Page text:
First, I am not a vegan or vegetarian. On the other hand, I have dramatically lowered my consumption of animal foods over the course of the last few years after spending considerable time researching the subject, as the science points strongly towards this being a positive step in terms of health. Also, there is no doubt that vegetarian or vegan diets are healthy alternatives to the standard American diet - there are just too many examples of people who eat this way and enjoy excellent health. Personally, I think that the middle ground, similar to what Mark Bittman outlines in his "VB6: Eat Vegan Before 6:00 to Lose Weight and Restore Your Health . . . for Good" offers the best of both worlds. As for the debate, Barnard and Salatin were the most convincing, both real experts in their respective fields, and given that they sat on opposite sides of the fence, I would have to call the affair a draw. The moderator was decent but displayed a minor but obvious bias towards the eat no faces position. Just my 2 cents worth...
I am vegan, but as matter of principle, I would not vote for a winner in this debate. The format of this debate, as with many political debates, arouses the emotions, polarizes the public, but does not really educate. or offer any solutions. By "voting" one way or the other in this sort of debate, I would be voting for endless war.
I will therefore cast my vote outside box. I vote that these four gentleman come together in a different setting - one that allows them to recognize their common ground (yes it does exist), as they intelligently present their case, discuss their differences, and really listen to each other, so they can come up with unified plan for educating the public on ways that we can work together to create a cleaner and more sustainable food supply, and a more responsible and humane relationship with the the life around us.
Great to hear this unending debate keep jogging down the road! Don't know if it's making any real progress towards one side or the other, but I DO think we are seeing more people in the US in particular give more attention to the quality of their food and their health. But the Meat or No Meat argument is still retreading the same battle-lines it has for centuries, and misses too many important emphases to make any new headway.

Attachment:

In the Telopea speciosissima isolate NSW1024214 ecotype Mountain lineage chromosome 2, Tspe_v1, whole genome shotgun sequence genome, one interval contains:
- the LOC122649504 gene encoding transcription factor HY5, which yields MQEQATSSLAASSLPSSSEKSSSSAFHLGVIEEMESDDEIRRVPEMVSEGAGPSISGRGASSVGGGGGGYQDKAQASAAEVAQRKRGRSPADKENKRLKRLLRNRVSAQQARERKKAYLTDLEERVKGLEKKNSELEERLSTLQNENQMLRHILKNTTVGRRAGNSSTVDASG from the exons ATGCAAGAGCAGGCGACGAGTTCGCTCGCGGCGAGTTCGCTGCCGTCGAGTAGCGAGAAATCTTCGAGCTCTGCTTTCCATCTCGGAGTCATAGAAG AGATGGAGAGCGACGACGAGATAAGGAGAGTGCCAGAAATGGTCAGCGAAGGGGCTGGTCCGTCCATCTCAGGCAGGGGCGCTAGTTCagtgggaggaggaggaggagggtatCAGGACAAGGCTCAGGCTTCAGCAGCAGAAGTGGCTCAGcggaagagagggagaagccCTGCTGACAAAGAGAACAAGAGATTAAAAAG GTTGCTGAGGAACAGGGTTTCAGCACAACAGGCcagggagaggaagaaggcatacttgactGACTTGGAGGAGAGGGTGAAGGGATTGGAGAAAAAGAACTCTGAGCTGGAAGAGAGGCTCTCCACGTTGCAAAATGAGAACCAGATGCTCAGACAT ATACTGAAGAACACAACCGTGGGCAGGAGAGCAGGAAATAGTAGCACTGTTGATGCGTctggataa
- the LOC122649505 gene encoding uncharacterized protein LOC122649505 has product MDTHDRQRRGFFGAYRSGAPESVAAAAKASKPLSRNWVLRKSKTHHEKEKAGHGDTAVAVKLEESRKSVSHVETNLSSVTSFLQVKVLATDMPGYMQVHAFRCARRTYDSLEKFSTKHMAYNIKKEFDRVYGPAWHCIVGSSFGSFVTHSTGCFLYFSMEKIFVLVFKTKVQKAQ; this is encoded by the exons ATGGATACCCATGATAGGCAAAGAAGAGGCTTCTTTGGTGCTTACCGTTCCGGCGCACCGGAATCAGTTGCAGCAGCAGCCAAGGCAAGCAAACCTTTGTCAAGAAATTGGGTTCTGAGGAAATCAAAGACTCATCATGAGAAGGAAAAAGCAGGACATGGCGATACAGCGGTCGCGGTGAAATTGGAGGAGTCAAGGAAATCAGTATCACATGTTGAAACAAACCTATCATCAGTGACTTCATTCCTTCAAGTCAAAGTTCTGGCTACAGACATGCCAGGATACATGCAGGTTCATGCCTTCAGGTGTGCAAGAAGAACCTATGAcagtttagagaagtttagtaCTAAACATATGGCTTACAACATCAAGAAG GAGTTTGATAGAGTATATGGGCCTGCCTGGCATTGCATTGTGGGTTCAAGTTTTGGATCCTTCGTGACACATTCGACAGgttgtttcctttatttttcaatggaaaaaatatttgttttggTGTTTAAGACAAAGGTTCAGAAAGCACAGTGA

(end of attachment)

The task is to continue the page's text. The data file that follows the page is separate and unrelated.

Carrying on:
Personally, I think the setup of the debate is flawed to start with. We barely heard them get serious back and forth about the quality and sourcing of the foods we eat, and this is simply central to our eating dilemma today, The industrial processes and our consumptive and 'sweet-tooth' culture have us eating in very unhealthy patterns with excessive volumes of Sugar, Fat (Animal and Veg), Starch (more sugar), and ungodly additives, preservatives, colorings, perfumes, various substitutes, etc..
My family (wife, daughter and me) has been eating with inspirations from the Weston Price diet for 6-8 years, which does include numerous animal products, but also a greater proportion of veg and grain, and then an array of fermented, soaked and pickled foods, looking towards many traditional foods that have been associated with healthy and robust cultures that can still be seen today. We have been drinking Raw Milk, and my daughter, as far as we can remember, has never missed a day of school from illness.
Over this time frame, I will fry my eggs a few times a week in bacon fat, or butter, or sausage grease, albeit these are all local and known producers of these foods, all organic or better.. and I use considerable amounts of butter and whole milk products around my diet.. along with all sorts of healthy, fresh, local veg. sources. I have no indications of diabetes, cardiovascular issues or any of the other chronic conditions contributors here seem to expect with such diets.
But I really think it's important to note that for those on the Meat side of the debate, there was no doubt that they are expecting a healthy person to be eating the right balance of veg in their diets, while the Veg camp is taking the absolute view of eliminating this part of the diet entirely. I find that I agree with Salatin in this, and find such thinking to be willfully blinding onesself to the kind of species we are, and how we have historically fit into the mix in the natural world. As much as we like to 'think' we can 'think our way' into a new role in the ecosystem, I find it mainly audacious and a bit silly of us to try to believe that.
We are scavengers, we are opportunistic omnivores, with intelligence arguably (Pollan) derived for that very purpose, that of identifying and remembering viable food sources, much like the other intelligent omnivores, like the Bear, the Raven, the Raccoon and the Rat. Putting our diet into an absolutist 'either/or' state like this is denying something central about what we are. Still, I don't feel any need to tell Veggies and Vegans that they 'should' be eating animal products. A lot of people seem to make V-ism work well for them.. but I also insist that 'Every we eat was alive'.. and I don't put a higher moral or compassionate value on animal foods over veg,, or molds and yeasts, and so on.